SBL talks mental health, stressors for college students

Alyssa Cravens, Staff Reporter

Lisa Ballinger, a social worker clinic specialist for Sarah Bush Lincoln Health System’s Psychiatry and Counseling Unit, said the emotional wellbeing of college students is a growing concern in our rapidly changing and socially driven society.

She said for many students, leaving for college also means leaving behind a well-established support system, such as a family or community. However, clinical mental health issues cannot be attributed to a single factor.

Things such as age, social media and student-life stressors can also play a role in collegiate mental illness, Ballinger said.

According to the American Medical Association, 3/4 of all chronic mental illness begins by age 24.

College students chronologically may be considered adults, but they are still discovering and evolving within the 18-24 year period, Ballinger said.

They are still learning and finding their way, and the addition of a high stress environment such as university does not aide students’ mental health, Ballinger said.

In addition, she said, American students living in the present age of information have access to copious amounts of material at their fingertips—a privilege many previous generations of college students did not have.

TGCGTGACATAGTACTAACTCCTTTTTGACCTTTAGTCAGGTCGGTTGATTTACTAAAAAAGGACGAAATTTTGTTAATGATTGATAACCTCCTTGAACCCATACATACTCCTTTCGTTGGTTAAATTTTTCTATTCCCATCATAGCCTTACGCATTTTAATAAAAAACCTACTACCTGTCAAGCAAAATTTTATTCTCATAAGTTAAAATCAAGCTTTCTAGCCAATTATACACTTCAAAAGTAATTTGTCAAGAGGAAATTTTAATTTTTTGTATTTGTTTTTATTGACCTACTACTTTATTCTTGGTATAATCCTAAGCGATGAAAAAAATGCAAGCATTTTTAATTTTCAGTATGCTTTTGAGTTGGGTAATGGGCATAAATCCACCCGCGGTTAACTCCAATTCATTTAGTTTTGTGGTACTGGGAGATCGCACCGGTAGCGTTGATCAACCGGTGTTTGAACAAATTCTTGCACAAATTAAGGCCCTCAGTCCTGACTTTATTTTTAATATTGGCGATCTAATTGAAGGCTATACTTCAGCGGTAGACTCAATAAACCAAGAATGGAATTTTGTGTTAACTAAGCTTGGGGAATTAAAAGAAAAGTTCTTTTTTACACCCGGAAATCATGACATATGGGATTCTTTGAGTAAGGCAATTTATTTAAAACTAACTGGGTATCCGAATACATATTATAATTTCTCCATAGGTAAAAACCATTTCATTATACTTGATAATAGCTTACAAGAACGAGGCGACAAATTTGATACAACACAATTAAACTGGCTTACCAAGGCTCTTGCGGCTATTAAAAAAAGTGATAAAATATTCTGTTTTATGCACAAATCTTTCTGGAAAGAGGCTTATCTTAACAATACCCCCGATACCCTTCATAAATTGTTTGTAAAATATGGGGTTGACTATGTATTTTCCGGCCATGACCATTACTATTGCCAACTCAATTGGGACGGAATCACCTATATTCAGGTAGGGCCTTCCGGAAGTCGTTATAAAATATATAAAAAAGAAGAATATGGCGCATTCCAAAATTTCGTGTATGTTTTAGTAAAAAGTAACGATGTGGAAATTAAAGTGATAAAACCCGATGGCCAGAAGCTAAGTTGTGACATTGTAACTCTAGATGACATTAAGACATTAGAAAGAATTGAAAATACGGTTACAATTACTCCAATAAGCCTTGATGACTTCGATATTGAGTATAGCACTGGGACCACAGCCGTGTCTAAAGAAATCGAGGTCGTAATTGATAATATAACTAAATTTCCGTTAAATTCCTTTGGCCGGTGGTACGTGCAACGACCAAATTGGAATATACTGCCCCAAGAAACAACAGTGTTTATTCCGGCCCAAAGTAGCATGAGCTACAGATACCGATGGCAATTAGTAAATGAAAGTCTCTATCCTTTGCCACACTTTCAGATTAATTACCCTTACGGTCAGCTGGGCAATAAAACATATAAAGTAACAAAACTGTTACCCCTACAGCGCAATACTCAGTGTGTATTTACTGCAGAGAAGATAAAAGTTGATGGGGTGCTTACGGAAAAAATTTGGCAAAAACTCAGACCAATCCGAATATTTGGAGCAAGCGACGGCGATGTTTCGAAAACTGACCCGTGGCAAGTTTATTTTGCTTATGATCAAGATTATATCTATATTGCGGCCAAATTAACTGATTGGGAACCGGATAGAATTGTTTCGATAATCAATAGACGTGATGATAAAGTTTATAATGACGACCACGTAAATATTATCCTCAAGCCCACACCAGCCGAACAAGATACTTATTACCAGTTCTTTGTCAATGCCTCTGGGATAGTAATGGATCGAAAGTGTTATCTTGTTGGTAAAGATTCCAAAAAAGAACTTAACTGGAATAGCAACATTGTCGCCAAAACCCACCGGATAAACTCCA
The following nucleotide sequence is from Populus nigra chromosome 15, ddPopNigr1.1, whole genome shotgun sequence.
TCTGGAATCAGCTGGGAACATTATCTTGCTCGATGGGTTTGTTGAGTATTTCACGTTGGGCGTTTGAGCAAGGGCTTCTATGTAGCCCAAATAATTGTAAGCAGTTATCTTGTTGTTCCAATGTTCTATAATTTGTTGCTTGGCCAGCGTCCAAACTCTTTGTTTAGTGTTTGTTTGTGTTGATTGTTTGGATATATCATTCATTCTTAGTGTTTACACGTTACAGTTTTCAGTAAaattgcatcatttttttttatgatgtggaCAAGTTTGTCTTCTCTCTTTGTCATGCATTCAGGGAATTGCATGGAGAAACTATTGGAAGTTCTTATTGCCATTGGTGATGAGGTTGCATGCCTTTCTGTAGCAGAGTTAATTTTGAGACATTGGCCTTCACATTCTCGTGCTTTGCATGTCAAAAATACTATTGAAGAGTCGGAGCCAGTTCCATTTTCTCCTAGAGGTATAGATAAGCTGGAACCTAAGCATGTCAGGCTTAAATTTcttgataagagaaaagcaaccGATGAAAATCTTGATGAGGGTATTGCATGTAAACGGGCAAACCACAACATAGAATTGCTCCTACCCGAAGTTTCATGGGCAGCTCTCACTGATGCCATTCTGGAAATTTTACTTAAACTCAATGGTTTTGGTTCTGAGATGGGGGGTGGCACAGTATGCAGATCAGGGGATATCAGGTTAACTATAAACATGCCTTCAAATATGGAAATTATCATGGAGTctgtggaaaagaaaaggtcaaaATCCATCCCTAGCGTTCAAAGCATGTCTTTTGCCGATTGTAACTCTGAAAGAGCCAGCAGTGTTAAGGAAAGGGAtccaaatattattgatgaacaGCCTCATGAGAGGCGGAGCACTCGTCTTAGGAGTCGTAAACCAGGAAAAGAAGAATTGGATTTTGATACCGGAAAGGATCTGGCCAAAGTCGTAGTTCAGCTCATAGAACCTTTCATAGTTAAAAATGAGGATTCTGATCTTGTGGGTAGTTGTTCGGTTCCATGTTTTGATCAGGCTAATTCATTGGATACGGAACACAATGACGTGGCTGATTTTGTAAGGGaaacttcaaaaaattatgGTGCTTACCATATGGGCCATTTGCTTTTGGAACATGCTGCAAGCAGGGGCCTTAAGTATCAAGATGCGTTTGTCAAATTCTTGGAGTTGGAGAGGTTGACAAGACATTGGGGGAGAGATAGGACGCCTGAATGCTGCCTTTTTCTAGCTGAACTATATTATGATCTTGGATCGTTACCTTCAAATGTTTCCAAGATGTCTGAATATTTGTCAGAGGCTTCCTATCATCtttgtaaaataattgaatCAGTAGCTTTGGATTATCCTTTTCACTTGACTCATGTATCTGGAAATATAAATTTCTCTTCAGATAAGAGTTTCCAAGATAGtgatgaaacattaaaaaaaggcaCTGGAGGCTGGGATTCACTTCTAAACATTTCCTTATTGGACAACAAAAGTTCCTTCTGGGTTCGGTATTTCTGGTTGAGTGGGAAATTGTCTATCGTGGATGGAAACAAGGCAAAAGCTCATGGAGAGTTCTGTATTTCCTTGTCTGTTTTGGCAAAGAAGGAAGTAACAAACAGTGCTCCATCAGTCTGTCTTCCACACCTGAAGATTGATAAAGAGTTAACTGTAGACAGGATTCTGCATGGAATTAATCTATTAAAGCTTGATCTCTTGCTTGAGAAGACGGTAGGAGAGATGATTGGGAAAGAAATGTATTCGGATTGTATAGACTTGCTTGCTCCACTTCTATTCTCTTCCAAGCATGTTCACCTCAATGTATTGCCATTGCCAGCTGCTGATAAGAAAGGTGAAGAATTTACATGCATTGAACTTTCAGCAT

Anyone who has access to the internet can publish information; however, many people forget once information is released, it is nearly impossible to take back, she said.

Because social media is a huge part of America’s culture, more and more students are experiencing mental crises related to thoughtless or hurtful online posts, Ballinger said.

Among those facing a mental illness, the biggest concern, she said, is anxiety.

A 2018 study performed by the Center for Collegiate Mental Health confirms this, asserting that among students receiving services in over 500 university and college counseling centers nationwide, anxiety was reported as the most frequent concern—affecting 61.8% of students—as well as the primary concern among those facing multiple mental health issues.

In recent years, the number of young individuals being treated for anxiety has grown and the age at which people develop symptoms and seek treatment for major anxiety has been younger and younger, Ballinger said.

College enrollees also face the customary stressors of simply being a student, she said: bearing a heavy work or class load, maintaining healthy interpersonal and social relationships, adjusting to the changing culture in the college atmosphere and stomaching the often great financial burden of obtaining a higher education.

Many students face a host of issues related to neglecting the most basic tasks of being human, such as poor sleep and poor eating habits, she said. It sounds simple, but merely getting rest, eating regularly, exercising and avoiding the use of drugs and alcohol can help normalize mental wellbeing.

“Sometimes sleep is more important than cramming,” Ballinger said.

Students facing clinical and ongoing medical illnesses have several local resources available to them, including Sarah Bush Lincoln’s psychiatry and counseling offices.

Additionally, Eastern offers students specific resources at its Health and Counseling Services clinic and Health Education Resource Center (HERC).

Alyssa Cravens can be reached at 581-2812 or at [email protected].